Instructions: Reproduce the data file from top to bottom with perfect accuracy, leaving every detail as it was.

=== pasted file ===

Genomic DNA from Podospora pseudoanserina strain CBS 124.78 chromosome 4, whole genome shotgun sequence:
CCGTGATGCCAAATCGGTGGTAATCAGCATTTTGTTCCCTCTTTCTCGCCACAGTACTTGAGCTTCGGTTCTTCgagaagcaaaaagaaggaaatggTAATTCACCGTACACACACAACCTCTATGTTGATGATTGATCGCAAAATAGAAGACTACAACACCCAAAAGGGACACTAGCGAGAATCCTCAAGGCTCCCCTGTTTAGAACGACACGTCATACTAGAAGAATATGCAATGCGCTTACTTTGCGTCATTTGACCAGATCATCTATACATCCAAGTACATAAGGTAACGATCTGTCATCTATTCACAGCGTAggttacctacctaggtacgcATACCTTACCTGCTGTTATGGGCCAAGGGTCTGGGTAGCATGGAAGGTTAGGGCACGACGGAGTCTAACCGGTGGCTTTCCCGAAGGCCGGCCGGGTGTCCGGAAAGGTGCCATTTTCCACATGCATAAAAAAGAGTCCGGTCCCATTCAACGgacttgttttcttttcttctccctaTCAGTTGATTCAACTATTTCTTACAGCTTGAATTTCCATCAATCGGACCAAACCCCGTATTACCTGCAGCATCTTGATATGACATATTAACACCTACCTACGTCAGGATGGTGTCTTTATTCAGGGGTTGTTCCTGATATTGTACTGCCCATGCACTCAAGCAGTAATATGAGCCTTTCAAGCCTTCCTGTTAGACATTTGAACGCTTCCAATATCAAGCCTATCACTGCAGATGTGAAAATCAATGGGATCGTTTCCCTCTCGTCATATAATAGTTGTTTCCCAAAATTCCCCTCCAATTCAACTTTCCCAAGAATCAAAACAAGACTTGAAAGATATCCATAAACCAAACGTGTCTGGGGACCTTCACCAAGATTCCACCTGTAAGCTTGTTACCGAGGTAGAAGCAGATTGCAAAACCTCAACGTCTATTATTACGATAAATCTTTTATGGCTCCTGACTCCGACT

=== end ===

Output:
Genomic DNA from Podospora pseudoanserina strain CBS 124.78 chromosome 4, whole genome shotgun sequence:
CCGTGATGCCAAATCGGTGGTAATCAGCATTTTGTTCCCTCTTTCTCGCCACAGTACTTGAGCTTCGGTTCTTCgagaagcaaaaagaaggaaatggTAATTCACCGTACACACACAACCTCTATGTTGATGATTGATCGCAAAATAGAAGACTACAACACCCAAAAGGGACACTAGCGAGAATCCTCAAGGCTCCCCTGTTTAGAACGACACGTCATACTAGAAGAATATGCAATGCGCTTACTTTGCGTCATTTGACCAGATCATCTATACATCCAAGTACATAAGGTAACGATCTGTCATCTATTCACAGCGTAggttacctacctaggtacgcATACCTTACCTGCTGTTATGGGCCAAGGGTCTGGGTAGCATGGAAGGTTAGGGCACGACGGAGTCTAACCGGTGGCTTTCCCGAAGGCCGGCCGGGTGTCCGGAAAGGTGCCATTTTCCACATGCATAAAAAAGAGTCCGGTCCCATTCAACGgacttgttttcttttcttctccctaTCAGTTGATTCAACTATTTCTTACAGCTTGAATTTCCATCAATCGGACCAAACCCCGTATTACCTGCAGCATCTTGATATGACATATTAACACCTACCTACGTCAGGATGGTGTCTTTATTCAGGGGTTGTTCCTGATATTGTACTGCCCATGCACTCAAGCAGTAATATGAGCCTTTCAAGCCTTCCTGTTAGACATTTGAACGCTTCCAATATCAAGCCTATCACTGCAGATGTGAAAATCAATGGGATCGTTTCCCTCTCGTCATATAATAGTTGTTTCCCAAAATTCCCCTCCAATTCAACTTTCCCAAGAATCAAAACAAGACTTGAAAGATATCCATAAACCAAACGTGTCTGGGGACCTTCACCAAGATTCCACCTGTAAGCTTGTTACCGAGGTAGAAGCAGATTGCAAAACCTCAACGTCTATTATTACGATAAATCTTTTATGGCTCCTGACTCCGACT